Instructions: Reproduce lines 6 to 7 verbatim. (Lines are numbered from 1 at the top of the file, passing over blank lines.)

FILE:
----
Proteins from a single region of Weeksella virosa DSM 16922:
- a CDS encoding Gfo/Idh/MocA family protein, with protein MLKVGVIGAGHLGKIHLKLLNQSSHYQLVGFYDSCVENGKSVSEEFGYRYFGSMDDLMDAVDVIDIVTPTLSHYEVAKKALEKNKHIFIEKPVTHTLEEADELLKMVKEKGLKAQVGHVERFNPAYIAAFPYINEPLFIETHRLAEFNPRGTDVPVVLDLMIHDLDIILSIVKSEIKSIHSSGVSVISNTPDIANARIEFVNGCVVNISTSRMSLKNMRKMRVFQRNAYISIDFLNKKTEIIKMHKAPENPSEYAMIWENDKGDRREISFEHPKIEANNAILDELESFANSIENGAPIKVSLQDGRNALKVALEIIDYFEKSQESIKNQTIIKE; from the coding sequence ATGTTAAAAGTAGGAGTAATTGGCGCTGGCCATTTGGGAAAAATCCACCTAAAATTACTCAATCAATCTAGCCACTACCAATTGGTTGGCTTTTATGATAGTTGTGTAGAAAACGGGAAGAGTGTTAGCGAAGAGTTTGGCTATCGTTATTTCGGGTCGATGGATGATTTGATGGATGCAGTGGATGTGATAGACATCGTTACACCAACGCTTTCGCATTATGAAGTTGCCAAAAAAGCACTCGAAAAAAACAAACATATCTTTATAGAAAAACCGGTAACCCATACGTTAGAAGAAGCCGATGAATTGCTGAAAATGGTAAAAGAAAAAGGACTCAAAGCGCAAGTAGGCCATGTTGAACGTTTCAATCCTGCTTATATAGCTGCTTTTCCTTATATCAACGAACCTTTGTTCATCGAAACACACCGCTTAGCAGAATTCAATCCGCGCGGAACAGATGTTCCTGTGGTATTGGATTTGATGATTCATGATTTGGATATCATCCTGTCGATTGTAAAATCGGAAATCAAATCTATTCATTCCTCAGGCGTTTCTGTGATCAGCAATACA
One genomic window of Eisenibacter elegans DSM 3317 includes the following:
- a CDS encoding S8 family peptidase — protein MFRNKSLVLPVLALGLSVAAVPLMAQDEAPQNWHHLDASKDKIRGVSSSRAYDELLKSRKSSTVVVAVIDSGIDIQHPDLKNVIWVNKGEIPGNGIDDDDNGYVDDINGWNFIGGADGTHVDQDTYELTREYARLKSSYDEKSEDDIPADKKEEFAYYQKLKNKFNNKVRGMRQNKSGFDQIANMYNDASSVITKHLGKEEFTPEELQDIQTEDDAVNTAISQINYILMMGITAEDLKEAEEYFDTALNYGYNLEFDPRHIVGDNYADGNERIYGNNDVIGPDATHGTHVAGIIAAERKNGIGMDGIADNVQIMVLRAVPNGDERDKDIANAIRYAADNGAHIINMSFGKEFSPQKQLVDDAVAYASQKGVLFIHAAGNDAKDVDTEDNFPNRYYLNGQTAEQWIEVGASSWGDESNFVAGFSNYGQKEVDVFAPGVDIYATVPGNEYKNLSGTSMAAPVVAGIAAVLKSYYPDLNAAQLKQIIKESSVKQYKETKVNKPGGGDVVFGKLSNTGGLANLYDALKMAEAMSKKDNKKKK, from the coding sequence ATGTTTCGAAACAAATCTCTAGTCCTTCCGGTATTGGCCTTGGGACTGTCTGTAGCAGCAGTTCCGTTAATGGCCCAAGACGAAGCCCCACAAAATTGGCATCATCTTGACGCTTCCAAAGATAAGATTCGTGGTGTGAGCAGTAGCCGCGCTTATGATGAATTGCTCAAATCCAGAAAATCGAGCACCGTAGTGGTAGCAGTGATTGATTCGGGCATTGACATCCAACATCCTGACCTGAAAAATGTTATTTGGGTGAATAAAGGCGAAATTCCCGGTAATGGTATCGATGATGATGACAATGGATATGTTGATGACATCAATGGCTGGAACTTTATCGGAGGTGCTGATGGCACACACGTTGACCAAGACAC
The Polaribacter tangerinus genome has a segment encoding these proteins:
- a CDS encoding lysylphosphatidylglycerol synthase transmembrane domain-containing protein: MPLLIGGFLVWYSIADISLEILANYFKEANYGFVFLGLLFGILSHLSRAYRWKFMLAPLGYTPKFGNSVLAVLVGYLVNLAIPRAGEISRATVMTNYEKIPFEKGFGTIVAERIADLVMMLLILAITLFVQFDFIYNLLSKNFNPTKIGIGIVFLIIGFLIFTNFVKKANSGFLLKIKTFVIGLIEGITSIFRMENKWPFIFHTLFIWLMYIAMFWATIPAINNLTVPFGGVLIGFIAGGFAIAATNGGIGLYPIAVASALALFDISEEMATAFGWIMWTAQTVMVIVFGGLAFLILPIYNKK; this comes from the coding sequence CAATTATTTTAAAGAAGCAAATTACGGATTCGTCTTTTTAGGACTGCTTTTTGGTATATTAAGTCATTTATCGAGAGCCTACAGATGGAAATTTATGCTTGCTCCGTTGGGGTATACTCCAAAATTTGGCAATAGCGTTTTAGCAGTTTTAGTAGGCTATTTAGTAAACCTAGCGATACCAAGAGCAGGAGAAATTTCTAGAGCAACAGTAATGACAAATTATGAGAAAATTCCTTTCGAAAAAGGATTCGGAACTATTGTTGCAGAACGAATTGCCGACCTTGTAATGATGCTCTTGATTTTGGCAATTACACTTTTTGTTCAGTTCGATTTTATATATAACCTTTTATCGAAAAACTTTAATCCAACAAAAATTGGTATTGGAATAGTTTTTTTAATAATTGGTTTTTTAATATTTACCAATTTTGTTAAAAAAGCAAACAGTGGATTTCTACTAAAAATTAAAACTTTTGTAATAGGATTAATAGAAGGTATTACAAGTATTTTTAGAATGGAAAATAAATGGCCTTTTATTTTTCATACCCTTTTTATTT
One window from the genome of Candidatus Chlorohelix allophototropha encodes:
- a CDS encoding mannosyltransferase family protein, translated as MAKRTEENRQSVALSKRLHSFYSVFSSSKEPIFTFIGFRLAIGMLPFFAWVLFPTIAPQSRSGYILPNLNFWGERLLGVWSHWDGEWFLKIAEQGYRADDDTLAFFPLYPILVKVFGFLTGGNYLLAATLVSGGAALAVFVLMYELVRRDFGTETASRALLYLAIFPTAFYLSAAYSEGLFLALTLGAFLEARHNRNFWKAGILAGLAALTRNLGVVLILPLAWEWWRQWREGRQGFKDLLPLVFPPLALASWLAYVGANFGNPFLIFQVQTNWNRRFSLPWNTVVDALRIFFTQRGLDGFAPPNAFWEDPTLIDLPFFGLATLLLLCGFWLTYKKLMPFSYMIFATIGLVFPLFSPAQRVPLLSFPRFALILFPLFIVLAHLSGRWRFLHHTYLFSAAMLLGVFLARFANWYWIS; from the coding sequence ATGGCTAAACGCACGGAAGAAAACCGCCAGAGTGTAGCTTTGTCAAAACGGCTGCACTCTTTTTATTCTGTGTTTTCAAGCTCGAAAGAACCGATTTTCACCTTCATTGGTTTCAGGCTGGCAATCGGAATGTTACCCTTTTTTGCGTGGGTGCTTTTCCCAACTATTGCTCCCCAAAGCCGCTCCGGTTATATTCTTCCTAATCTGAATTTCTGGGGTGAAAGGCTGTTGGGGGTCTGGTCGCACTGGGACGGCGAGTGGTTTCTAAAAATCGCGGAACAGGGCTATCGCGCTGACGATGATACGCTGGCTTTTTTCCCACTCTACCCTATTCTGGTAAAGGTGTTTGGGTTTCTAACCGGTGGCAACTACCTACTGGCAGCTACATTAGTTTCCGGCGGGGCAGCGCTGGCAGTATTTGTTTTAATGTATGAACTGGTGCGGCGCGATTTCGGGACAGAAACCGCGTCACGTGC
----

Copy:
- a CDS encoding lysylphosphatidylglycerol synthase transmembrane domain-containing protein: MPLLIGGFLVWYSIADISLEILANYFKEANYGFVFLGLLFGILSHLSRAYRWKFMLAPLGYTPKFGNSVLAVLVGYLVNLAIPRAGEISRATVMTNYEKIPFEKGFGTIVAERIADLVMMLLILAITLFVQFDFIYNLLSKNFNPTKIGIGIVFLIIGFLIFTNFVKKANSGFLLKIKTFVIGLIEGITSIFRMENKWPFIFHTLFIWLMYIAMFWATIPAINNLTVPFGGVLIGFIAGGFAIAATNGGIGLYPIAVASALALFDISEEMATAFGWIMWTAQTVMVIVFGGLAFLILPIYNKK; this comes from the coding sequence CAATTATTTTAAAGAAGCAAATTACGGATTCGTCTTTTTAGGACTGCTTTTTGGTATATTAAGTCATTTATCGAGAGCCTACAGATGGAAATTTATGCTTGCTCCGTTGGGGTATACTCCAAAATTTGGCAATAGCGTTTTAGCAGTTTTAGTAGGCTATTTAGTAAACCTAGCGATACCAAGAGCAGGAGAAATTTCTAGAGCAACAGTAATGACAAATTATGAGAAAATTCCTTTCGAAAAAGGATTCGGAACTATTGTTGCAGAACGAATTGCCGACCTTGTAATGATGCTCTTGATTTTGGCAATTACACTTTTTGTTCAGTTCGATTTTATATATAACCTTTTATCGAAAAACTTTAATCCAACAAAAATTGGTATTGGAATAGTTTTTTTAATAATTGGTTTTTTAATATTTACCAATTTTGTTAAAAAAGCAAACAGTGGATTTCTACTAAAAATTAAAACTTTTGTAATAGGATTAATAGAAGGTATTACAAGTATTTTTAGAATGGAAAATAAATGGCCTTTTATTTTTCATACCCTTTTTATTT
One window from the genome of Candidatus Chlorohelix allophototropha encodes: